Based on our revised category system (Table 3), we ran through the material once more inspecting and revising our codes if necessary. After that, a second coder did another coding with the categories. Again, we found satisfactory inter-coder reliability (Cohen’s Kappa κ = .9), and after an analysis of the conflicting codes, we were able to resolve them.

#### How Is the Construction of the ETM Linked to Students Reasoning?

To investigate to what extent the ETM routinizes or constraints thinking, we used the smart pen data to analyze how students constructed the ETMs. We used our recordings to analyze how instances of the categories from the inductive analysis are conditional on how students constructed an ETM, i.e., we analyzed when we coded categories such as “reasoning about processes” relative to how students drew boxes, arrows, etc.

## Results

### How Successfully Do Students Apply the Systems-Transfer Perspective?

We assessed to what extent students applied the systems-transfer perspective on energy successfully to phenomena by scoring to what extent the students were able to correctly identify the relevant systems, energy transfers, and process in the two scenarios. By adding up these scores for each scenario, we arrived at a score ranging from 0 to 6 for each explanation. Table 4 shows the score distribution for both groups and scenarios. We divided the scores into high (no or only one element not correctly identified), medium (two or three elements not correctly identified), and low (more than three elements not correctly identified). While the number of students that score high is relatively similar in the ETM (11) and non-ETM group (9) for S1, the number of students that score low is considerably smaller in the in the ETM group (1) than in the non-ETM group (6). Based on a chi-square test, the observed differences between the ETM and non-ETM group reported in Table 4 are statistically significant, χ2(2, N = 30) = 6.77, p < .05.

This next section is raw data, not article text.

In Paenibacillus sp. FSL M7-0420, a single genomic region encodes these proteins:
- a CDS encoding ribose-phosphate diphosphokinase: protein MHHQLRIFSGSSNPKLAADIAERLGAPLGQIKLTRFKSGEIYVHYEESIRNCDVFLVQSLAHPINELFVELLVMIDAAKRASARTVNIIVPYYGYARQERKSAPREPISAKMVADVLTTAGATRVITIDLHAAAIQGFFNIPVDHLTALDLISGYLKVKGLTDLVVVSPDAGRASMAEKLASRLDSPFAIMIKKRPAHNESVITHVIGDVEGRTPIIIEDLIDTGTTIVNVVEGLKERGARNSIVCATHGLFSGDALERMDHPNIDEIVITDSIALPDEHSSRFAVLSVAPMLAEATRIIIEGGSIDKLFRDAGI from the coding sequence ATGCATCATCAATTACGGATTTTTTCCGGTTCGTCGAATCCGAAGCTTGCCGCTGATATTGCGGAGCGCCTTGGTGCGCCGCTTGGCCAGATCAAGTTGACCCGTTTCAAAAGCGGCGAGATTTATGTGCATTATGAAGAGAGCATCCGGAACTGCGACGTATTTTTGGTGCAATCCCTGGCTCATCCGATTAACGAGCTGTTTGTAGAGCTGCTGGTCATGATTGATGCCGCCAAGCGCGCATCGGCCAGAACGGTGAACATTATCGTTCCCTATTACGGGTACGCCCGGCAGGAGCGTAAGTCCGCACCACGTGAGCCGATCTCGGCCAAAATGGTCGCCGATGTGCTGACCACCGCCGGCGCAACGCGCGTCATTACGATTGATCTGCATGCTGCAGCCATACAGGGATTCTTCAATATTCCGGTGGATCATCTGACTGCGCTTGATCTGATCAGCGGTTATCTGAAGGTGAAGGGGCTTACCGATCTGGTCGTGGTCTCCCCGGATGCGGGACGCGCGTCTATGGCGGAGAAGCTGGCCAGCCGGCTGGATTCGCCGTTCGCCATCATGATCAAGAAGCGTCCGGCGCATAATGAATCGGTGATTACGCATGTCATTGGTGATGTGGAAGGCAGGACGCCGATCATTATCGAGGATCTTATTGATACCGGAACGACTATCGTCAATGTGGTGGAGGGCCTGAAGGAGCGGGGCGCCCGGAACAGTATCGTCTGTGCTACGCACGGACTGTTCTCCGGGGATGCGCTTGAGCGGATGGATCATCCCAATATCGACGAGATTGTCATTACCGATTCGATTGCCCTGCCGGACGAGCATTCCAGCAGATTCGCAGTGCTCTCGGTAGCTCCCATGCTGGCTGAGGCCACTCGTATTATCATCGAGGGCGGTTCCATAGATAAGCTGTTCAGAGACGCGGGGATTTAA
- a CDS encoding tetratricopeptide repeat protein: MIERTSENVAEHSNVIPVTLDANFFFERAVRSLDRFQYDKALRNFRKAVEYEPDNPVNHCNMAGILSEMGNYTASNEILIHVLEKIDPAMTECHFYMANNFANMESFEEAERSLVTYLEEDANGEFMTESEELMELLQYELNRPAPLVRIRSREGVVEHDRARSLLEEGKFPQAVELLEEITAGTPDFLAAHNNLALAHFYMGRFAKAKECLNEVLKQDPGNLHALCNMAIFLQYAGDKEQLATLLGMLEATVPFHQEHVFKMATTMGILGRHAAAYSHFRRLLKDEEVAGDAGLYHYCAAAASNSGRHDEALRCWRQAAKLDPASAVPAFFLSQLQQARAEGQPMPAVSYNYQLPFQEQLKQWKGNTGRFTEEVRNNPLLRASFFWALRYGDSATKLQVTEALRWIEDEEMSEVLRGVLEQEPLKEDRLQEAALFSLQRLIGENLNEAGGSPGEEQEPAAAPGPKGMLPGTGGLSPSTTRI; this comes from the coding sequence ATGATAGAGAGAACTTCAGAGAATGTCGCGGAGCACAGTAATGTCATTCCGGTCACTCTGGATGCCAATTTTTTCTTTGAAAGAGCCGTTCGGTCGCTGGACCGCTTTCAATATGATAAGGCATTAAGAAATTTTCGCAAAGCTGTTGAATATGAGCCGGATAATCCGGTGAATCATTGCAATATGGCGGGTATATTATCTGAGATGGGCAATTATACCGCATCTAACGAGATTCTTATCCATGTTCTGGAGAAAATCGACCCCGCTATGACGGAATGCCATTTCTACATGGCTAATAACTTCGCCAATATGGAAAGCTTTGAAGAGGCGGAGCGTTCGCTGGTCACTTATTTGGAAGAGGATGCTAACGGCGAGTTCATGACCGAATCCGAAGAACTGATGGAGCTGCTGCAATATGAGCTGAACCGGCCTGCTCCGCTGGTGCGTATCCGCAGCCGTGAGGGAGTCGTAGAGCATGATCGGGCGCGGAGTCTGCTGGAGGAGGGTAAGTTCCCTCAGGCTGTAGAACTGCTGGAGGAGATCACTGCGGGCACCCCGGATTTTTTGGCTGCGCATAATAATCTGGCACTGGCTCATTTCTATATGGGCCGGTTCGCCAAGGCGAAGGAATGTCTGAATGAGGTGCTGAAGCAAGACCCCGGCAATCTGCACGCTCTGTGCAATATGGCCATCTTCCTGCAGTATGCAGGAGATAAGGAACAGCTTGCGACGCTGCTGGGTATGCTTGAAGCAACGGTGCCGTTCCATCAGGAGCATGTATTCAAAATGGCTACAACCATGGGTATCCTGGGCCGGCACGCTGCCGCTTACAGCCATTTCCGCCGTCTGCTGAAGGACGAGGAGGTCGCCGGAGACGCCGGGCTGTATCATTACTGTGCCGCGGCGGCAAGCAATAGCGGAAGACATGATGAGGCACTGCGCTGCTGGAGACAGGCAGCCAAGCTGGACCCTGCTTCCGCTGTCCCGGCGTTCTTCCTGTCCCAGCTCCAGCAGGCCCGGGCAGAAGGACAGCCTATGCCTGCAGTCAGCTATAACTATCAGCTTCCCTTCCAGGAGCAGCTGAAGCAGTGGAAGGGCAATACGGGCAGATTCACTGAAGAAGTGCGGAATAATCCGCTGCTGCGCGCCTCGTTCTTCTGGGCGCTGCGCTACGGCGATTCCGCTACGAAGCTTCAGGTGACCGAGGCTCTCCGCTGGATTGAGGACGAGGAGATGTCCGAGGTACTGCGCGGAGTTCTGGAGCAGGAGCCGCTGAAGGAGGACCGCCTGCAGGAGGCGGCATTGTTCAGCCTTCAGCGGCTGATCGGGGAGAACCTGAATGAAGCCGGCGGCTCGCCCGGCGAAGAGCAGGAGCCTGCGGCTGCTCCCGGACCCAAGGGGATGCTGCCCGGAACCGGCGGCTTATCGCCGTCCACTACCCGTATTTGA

In S2, student scores are more evenly distributed across the three levels (Table 4), but the number of low scoring students is still smaller in the ETM than in the non-ETM group. However, the observed differences between the ETM and non-ETM group reported in Table 4 are not statistically significant, χ2(2, N = 30) = 8.33, p > .05.